There is something interesting in Latour’s proving machine (even if it does tend, unmistakably, toward the academic productivism of “interdisciplinarity”). A concern for how things are shaped in the present, and a desire for constructive interference in the processes and decisions that shape them, is characteristic of those who no longer dream of an absolute outside and a total, year-zero revolution. However, it’s enough to consider the artists whom we invited to the Multitudes issue in order to see the differences. As much as as one may try, the 1750 km Baku-Tiblisi-Ceyhan pipeline cannot be reduced to the “proof” of anything, even if Ursula Biemann did compress it into the ten distinct sections of the Black Sea Files. Traversing Azerbaijan, Georgia and Turkey before it debouches into the Mediterranean, the BTC pipeline forms the object of political decisions even while it sprawls beyond reason and imagination, engaging the whole planet in the geopolitical and ecological uncertainty of the present. The video makes certain aspects of the pipeline system public, by seizing the brief moment of its visibility during the construction process, before the whole thing was buried underground. But above all, it provides a first approach to the human geography of such a massive infrastructural project, whose status as a technological artifact and an economic resource cannot and should not be separated from an awareness of the people whose environments and lives it traverses.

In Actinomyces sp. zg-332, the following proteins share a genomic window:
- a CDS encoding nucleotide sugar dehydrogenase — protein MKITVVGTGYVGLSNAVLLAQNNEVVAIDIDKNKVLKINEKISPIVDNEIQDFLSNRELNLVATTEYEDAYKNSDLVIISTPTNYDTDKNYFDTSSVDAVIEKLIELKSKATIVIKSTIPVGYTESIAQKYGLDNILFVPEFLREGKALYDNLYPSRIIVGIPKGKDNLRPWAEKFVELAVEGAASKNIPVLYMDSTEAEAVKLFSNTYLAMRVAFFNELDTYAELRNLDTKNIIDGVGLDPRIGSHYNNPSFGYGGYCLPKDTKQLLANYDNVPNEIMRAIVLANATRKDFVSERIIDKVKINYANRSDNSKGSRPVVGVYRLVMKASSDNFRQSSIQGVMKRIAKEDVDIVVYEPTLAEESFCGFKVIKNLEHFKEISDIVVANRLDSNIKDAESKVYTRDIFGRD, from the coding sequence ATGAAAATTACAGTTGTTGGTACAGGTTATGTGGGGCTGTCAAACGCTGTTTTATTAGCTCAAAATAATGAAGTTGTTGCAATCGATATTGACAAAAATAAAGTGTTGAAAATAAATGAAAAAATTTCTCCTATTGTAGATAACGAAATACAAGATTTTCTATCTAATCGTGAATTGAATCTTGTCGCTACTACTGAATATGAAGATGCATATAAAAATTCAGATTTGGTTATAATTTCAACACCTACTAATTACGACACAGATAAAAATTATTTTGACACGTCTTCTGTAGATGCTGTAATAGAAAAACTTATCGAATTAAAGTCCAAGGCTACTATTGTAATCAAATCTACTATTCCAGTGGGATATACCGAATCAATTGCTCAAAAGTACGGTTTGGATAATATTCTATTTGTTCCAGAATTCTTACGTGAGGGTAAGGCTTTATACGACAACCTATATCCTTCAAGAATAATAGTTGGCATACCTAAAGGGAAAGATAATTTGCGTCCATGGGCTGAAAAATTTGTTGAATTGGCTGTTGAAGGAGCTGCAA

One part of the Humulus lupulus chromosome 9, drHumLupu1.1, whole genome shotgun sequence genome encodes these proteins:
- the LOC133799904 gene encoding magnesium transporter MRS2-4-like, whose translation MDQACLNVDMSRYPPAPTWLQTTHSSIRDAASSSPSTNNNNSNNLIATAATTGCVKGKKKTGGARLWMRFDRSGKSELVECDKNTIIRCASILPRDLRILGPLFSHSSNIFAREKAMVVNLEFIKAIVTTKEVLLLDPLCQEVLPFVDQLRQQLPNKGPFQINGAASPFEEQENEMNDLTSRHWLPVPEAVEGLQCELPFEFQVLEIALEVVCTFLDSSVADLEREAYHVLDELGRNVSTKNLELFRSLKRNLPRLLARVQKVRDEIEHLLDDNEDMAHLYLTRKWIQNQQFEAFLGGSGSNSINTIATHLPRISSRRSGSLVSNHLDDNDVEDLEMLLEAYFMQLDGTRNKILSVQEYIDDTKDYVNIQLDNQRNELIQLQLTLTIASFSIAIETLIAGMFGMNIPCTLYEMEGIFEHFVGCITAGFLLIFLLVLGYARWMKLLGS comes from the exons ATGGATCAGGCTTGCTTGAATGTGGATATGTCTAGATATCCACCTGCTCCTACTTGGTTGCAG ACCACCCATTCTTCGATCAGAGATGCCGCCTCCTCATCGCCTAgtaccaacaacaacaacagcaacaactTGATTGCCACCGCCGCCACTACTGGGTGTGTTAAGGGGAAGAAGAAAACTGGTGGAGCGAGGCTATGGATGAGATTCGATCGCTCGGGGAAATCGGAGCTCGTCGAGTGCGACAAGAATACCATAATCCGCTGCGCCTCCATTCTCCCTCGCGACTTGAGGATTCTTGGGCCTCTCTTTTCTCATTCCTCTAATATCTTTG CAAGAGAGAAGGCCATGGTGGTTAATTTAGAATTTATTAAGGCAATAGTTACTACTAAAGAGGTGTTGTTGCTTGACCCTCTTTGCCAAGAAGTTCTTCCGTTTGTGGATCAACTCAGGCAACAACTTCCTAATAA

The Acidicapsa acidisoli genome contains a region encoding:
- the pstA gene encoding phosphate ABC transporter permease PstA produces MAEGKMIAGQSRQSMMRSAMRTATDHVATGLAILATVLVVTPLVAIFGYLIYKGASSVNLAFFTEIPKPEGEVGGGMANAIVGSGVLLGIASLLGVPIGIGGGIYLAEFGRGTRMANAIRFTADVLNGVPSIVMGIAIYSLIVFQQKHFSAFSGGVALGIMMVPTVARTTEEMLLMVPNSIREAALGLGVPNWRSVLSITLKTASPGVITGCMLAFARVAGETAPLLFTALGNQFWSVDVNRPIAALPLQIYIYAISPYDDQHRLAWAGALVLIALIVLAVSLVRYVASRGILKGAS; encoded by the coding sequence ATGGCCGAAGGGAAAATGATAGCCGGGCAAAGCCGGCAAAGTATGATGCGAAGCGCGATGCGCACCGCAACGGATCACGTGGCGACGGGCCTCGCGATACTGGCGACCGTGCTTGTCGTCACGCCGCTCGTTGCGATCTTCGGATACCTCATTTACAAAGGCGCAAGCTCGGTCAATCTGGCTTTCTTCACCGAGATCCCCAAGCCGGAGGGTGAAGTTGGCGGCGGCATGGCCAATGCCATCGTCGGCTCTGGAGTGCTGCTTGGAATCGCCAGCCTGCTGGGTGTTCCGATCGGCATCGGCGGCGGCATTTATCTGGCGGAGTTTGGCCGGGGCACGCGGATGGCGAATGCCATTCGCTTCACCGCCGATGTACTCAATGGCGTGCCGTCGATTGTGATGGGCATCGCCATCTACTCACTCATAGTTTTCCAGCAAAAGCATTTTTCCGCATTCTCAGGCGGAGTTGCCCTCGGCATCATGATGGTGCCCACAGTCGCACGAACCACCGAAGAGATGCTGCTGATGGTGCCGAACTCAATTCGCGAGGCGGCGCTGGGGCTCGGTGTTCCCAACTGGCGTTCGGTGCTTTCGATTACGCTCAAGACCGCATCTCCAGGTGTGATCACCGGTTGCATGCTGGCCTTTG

Biemann’s video was carried out within the framework of Transcultural Geographies, a collaborative research group formed in 2002 at her initiative. It included two other researchers: Lisa Parks, a specialist in media history and usage, who would study the destruction of the former Yugoslav telephone system during the wars of the 1990s and its replacement by transnational cell-phone services; and Angela Melitopoulos, a video-maker who undertook to film the present reality and historical memory of the integrated road, rail, airport and telecommunications network extending from Salzburg to Thessaloniki under the name “Corridor X.” Melitopoulos in her turn assembled the Timescapes group to work on different aspects of this immense corridor-planning project, including the VideA collective from Ankara, the filmmaker Freddy Vianellis from Athens, the artist Dragana Zarevac from Belgrade, and the German video-maker Hito Steyerl. Gina Verstraete, a professor of contemporary intellectual history, accompanied the Transcultural Geographies project from the start, along with numerous other theorists and artists who contributed their ideas, images and texts by participating in one of the four project seminars held in Amsterdam, Ljubljana, Istanbul and Zurich. This research project gave rise to a precise and poetic exhibition, The B-Zone: Becoming Europe and Beyond, curated by Anselm Franke at the Kunst-Werke in Berlin.14 The exhibition can be counted among the deepest and richest extradisciplinary projects as yet completed, though it is certainly not the only one.